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There is something wonderfully striking in the awful but obscure imagery here raised up to the imagination. Such beauties cannot be reached by the pencil.

As to Cæsar's death being the cause of these phenomena, I think like Hotspur, “ so would they have been, if his mother's cat had kittened.” Some of the Cæsarean writers wish to impress a persuasion that divine justice pursued the conspirators against Julius ; most of them having fallen by violent deaths, and some by the very daggers which they had plunged into his body. That Providence should interpose in punishing the death of an usurper, and upon men, some of whom were of much better morals undoubtedly than he whom they destroyed, will not be easily reconciled to the faith of Christians; who can account better for the fate of these conspirators, by observing, that the leaders in bold and perilous enterprises are of course exposed in dangerous situations.

We cannot however affect the same incredulity with respect to a recent and striking example in the fate which has attended so many of the murderers of the late innocent and excellent King of France. Maxims, principles, and practices, of their own introducing, and a tribunal erected in iniquity and blood, have turned the edge of destruction upon its inventors. Such of them as have not fallen by their own weapons, (one regicide, and the deified assassin, Marat, excepted,) have left their heads upon their own revolutionary scaffold, after a trial, which, like that of their sovereign, exhibits the most shameless violation of every principle of justice, reason, and equity. “ Shall I not visit for these things ? saith the Lord.”-From what we have already seen, and see daily, it would hardly be a rah prediction, that in the same miserable manner every man of them will perish.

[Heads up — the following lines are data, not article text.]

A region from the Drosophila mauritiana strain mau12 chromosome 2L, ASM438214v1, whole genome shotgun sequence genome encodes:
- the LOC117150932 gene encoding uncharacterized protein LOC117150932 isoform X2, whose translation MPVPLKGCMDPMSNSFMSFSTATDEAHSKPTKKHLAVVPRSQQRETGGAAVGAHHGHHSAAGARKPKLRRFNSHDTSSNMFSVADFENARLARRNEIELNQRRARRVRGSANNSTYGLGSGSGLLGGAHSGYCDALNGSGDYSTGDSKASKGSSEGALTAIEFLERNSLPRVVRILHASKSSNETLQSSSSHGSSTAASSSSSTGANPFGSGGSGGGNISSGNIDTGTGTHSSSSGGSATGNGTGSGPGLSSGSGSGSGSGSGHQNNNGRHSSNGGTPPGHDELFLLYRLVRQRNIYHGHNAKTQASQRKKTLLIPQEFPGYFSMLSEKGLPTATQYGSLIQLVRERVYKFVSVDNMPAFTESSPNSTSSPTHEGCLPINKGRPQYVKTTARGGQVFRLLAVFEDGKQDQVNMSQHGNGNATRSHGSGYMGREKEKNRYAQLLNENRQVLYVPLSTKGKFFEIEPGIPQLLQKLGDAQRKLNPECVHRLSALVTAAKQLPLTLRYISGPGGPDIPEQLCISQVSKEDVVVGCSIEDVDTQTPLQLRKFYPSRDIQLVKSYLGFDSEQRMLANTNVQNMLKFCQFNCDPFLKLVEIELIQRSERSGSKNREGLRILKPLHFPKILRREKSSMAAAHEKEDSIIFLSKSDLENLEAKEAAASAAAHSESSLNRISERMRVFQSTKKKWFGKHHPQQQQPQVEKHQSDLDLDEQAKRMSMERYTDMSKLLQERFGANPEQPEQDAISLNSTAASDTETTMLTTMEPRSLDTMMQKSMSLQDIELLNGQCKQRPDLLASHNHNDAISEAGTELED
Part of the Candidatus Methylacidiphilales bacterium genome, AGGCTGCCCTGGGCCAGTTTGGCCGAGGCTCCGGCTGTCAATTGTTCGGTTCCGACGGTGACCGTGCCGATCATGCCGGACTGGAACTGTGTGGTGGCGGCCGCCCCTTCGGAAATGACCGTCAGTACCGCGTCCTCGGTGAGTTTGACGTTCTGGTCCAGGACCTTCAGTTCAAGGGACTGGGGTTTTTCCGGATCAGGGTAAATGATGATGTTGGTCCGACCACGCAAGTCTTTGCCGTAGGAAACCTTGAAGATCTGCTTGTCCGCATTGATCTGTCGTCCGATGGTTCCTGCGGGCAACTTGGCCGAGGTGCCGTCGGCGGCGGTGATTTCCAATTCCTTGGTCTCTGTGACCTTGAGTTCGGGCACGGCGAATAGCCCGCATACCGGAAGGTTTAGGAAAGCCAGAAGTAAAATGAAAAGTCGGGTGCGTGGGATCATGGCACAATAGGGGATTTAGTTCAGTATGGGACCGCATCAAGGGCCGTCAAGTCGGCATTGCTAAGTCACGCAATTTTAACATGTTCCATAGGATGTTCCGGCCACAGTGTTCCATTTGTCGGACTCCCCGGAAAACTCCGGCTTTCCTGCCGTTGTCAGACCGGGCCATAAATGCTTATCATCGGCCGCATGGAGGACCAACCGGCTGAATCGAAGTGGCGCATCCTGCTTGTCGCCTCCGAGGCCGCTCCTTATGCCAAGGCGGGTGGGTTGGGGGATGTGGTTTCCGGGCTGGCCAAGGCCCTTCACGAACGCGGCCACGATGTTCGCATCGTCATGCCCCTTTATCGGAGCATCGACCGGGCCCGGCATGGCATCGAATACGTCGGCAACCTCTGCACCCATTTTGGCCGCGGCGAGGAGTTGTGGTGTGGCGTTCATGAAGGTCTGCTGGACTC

The state of Rome under Tiberius bears so precise a similitude to the present wretched condition of France, that the following words of Ta. citus seem like a prophetick anticipation of what exists at this moment: « Nos sæva jussa, continuas accusationes, fallaces amicitias, perniciem

« innocentium,

“ innocentium, et easdem exitu causas conjungimus obviâ rerum simi“ litudine et satietate.” “ We have nothing before us but acts of despo« tism, continual accusations, the treachery of friends, the ruin of in“ nocence, and trial after trial ending always in the same tragick

catastrophe.”-Of this single passage I have transcribed the translation from Mr. Murphy's excellent work, lately published. These volumes deserve the attentive perusal of every English reader, as he will there find the true meaning and spirit of the Roman historian, without the affected quaintness of expression, and distorted position of sentence, which disfigure former versions; and still more, because he may discover, in almost every section, the surprising resemblance between the most hideous despotism avowed, and the present chaotick French Republick, which with a throat of brass dares to call all the sovereigns of Europe, tyRANTS, the king of Great Britain being included in the number.

NOTE [D.] p. 172.

Of all vices incident to human nature Cruelty is the worst, and at the same time the most unaccountable : envy, revenge, avarice, and other bad passions, rise in the mind from objects proper to excite them, and a certain degree of instinctive sense impells men to seek their gratification; but how is it consistent with the least shadow of reflection, with the elements of a frame endued with sensibility and feeling, to find delight in devising, inficting, and superintending the infiction of the most exquisite and ingenious torments ? Yet this was the abomination to which the Romans were most addicted. It did not begin with, nor was it confined to, the Emperors, but long before had contaminated the lives of too many of their most illustrious citizens. A propensity so ge. neral must have had some cause as general.

We must consider that the Romans were more constantly than any other nation engaged in wars either foreign or domestick. Battles were

not

not decided then, as since the discovery of gunpowder, by weapons which sent destruction at a distance ; but every Roinan saw the wounds

and death which he inficted on every enemy. The carnage to which they The Soldier inore than were accustomed lost its horrour, and indifference to bloodshed soon grew nale coveredovith orinou

To this must be added the und often to be hack'l to be interwoven with their nature. ferd zod mangled by savage cast of their recreations. Their pleasure resulted from seeing le sivore of his diversi: hundreds of the most furious wild beasts tearing one another to pieces, "Y, 2.schis death .... and devouring before their eyes human bodies thrown to them alive not yufrequently sudly operation.